Little Inferno: A Game Of Fire, Soot, And Satire
Little Inferno is the kind of title that catches the eye, which is always a good start for an indie game. Tomorrow Corporation, the company who brought us ‘World of Goo’ in 2008, is responsible for this highly financially successful independent pastime.
Having never heard of 2D Boy (consisting of Kyle Gabler and Ron Carmel), nor heard of Tomorrow Corporation, I was simply interested because of one word…Inferno.
As shallow as it may be, no game should be overlooked that has the possibility of burning things. Little did I know that burning things is literally all you do. However, bizarre characters, beautiful graphics, achievements, and the seemingly endless objects you can obtain to burn are just enough to see this through. At a whopping two to three hours of game play, I personally thought it was worth it, and here is why:
An unknown, unnamed character stands in front of a fireplace with a single item, which happens to be the Terms and Conditions of your “Brand New Little Inferno Entertainment Fireplace!”. Of course…you burn it. For a short time there is no indication who you are, where you are, or what you are doing there.
Little by little, you receive notes from the Mayor, who tells the story of the town.
Little Inferno is apparently the perfect gift for the home, allowing the citizens to burn endless objects they order from a catalog to stay warm through this ostensibly endless winter.
Despite a new friend, a weatherman reporting snowy news, and a mayor who can’t seem to stop sending letters, the story seems to drag into a pointless void of flames and occasional screaming. Of course with everything that goes on in the game, it is obvious that the story was not a number one priority.
Yet somehow, as I neared the last hour of playing “Little Inferno,” a whole world formed. It’s not as pointless as I originally thought, though it did feel a little out of place. I compare the ending to something like Mass Effect.
It doesn’t matter what you do or how you do it because the ending will be the same. Of course, “Little Inferno” was nowhere near that drastic, but don’t feel bad if you don’t feel like attempting to achieve an alternative ending.
The setup of the game is extremely simple with a catalog, a money count, and of course, the fireplace. Having to look at the same backdrop for 90% of the game does get a little tiring, but it gives, again, just enough of a push to keep you interested. A few minor setbacks of the game play would be the limited space for your items. Unless you have the coins to dish out, you can only hold four to five items at a time. You also have a length of time in which you can receive each gift. The higher priced it is, the longer it takes to “arrive”, and sometimes, you honestly have nothing to do but wait. This can get exceptionally frustrating, should you want to complete the in game combo’s/achievements.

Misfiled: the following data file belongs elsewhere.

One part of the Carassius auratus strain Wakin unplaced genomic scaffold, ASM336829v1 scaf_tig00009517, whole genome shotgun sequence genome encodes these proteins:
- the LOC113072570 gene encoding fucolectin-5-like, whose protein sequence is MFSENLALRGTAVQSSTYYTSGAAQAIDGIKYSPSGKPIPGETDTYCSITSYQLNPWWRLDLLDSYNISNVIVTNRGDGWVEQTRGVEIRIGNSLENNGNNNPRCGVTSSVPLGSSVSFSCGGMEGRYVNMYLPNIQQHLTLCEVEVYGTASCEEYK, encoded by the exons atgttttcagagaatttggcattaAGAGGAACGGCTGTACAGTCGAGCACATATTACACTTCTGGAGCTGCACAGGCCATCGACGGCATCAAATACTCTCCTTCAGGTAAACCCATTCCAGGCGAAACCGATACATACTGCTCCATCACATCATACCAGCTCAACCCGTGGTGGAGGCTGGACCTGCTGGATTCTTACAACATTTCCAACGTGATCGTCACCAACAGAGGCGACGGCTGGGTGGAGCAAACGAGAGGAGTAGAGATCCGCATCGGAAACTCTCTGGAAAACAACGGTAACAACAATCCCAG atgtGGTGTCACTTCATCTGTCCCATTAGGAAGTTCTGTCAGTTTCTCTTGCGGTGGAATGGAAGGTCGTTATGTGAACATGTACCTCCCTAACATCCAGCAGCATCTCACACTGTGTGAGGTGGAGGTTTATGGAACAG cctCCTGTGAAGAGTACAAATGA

I found it only mildly worth completing, as I enjoyed trying to figure out which item goes with another to create a combo. Even with these minor annoyances, “Little Inferno” brings enough creepiness and quirky items–and the perfect sounds that they make upon burning. The music is beautiful, hopeful, and inspiring, which greatly contradicts the heavy overtones and foreshadowing of a possibly extremely warm ending.
As far as mechanics go in game play, it’s very much a click and drag system. This does not make it challenging as far as controls and combos go, but it does reach out on another, deeper level, and by far what I admire most about the game.
The whole game is written and designed for the strict purpose of satire. It’s not a game to teach about possible fire safety (or lack thereof), but to basically mock the very people that are playing it!
I feel I should be somewhat angered for falling into their trap of contradictions and spoofs, but the game is just too good at making fun of someone who simulates playing with fire and not expecting to get burned. Pun intended. It also has a more moral approach, sending several messages if you choose to pay that much attention to them, and, in the end, leaving you with an odd since of both relief and dismay.
Graphics do participate greatly in the game play. The fire itself looks amazing, the lighting effects and movement of the flames makes it look real and fun to manipulate.
The ash crumbles perfectly as you fling it about, and the items you purchase act according to what they are and what gravity would do to them should you, say, drop them from the top of the screen. On the flip side, the objects, characters, and even the creepy wall spider creatures give a very oddball/Tim Burton feel.
Not much more is to be said about the graphics other than it is a favored component in the game no matter the system it’s played on, whether it’s PC, Wii U, or the Ipad.
In a Nutshell
To quickly put it, ‘Little Inferno’ is a cheap pick up that allows a couple of hours of pure, heated fun when you are waiting for something or can’t get to sleep. It takes little to no concentration and…hell, you can burn things. It doesn’t give a solid mold in story, nor give any feeling of humanity or comfort, and some things in it just don’t make sense, but it does shine through in other, more satiric ways. I was sold with the graphics and music alone… and… you know… the fact that everything can burn.
- Operating System – Windows 7, Windows XP 32, Vista
- CPU – Intel E1200 dual core / AMD Athlon 64 X2 4000+ Socket AM2 or better
- RAM: 2 GB memory
- HDD: 1 GB free hard drive space
- GPU: NVidia GeForce 230 GT / ATI 6550D or better